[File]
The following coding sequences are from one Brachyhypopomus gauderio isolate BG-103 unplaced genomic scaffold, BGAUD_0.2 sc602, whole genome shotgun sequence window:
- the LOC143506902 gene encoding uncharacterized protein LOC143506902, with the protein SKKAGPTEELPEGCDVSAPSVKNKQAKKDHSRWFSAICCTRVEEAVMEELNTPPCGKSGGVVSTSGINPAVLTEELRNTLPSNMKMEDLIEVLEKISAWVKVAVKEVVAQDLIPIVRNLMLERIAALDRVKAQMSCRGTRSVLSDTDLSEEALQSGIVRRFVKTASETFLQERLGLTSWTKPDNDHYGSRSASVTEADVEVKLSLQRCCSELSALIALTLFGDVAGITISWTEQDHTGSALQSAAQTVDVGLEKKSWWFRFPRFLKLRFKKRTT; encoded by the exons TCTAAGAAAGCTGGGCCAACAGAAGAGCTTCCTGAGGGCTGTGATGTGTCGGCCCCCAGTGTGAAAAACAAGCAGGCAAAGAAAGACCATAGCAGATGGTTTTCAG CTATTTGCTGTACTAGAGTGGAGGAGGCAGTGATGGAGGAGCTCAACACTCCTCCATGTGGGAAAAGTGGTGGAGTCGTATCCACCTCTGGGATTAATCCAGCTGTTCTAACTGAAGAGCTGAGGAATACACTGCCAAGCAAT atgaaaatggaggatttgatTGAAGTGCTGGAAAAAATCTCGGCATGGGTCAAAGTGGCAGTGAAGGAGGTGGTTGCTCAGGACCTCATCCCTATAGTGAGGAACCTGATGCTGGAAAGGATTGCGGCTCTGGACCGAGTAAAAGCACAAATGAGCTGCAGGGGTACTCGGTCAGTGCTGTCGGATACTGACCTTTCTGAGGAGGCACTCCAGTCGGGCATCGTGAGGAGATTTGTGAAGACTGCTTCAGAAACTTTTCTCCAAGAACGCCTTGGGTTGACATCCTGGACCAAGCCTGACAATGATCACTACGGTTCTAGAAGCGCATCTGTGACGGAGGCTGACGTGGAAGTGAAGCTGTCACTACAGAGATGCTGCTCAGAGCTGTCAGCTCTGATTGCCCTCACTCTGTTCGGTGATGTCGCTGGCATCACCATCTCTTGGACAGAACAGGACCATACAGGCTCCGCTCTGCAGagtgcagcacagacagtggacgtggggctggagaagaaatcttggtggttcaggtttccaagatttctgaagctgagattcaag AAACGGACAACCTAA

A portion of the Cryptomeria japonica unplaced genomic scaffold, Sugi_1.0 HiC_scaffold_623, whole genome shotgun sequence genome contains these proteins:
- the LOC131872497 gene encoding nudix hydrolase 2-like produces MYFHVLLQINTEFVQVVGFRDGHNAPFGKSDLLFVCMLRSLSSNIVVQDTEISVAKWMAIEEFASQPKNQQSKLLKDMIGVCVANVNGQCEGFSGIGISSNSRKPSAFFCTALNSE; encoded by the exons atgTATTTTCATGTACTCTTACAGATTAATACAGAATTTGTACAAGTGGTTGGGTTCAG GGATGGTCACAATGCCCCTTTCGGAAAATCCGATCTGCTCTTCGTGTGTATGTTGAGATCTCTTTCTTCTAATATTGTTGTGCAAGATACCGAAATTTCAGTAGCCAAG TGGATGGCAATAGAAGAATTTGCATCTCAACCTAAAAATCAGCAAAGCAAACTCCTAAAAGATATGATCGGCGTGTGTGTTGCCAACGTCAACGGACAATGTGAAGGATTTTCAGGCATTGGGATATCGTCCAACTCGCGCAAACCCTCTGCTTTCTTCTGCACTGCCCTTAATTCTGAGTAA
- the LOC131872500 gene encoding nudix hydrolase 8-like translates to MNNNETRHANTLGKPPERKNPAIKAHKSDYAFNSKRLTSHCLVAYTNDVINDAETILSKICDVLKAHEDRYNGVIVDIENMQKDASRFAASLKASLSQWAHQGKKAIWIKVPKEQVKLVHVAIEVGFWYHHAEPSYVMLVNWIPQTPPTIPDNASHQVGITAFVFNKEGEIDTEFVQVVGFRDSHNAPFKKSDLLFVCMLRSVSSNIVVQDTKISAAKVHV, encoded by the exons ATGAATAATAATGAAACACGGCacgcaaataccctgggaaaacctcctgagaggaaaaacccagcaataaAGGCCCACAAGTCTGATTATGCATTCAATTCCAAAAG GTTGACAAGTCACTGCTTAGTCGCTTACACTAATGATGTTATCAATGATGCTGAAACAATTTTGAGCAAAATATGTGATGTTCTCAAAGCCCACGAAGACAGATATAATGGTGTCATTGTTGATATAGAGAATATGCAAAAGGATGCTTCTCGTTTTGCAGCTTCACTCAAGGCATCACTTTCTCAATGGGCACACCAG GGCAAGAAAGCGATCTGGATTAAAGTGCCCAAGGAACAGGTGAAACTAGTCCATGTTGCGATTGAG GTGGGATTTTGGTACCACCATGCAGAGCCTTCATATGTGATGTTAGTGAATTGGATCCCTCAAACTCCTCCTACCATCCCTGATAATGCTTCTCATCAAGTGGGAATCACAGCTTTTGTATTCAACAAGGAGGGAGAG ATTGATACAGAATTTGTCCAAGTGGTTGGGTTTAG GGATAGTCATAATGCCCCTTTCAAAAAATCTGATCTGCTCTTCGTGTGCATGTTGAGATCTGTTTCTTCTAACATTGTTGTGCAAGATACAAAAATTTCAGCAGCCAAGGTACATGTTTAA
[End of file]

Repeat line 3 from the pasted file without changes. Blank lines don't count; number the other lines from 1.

A portion of the Cryptomeria japonica unplaced genomic scaffold, Sugi_1.0 HiC_scaffold_623, whole genome shotgun sequence genome contains these proteins: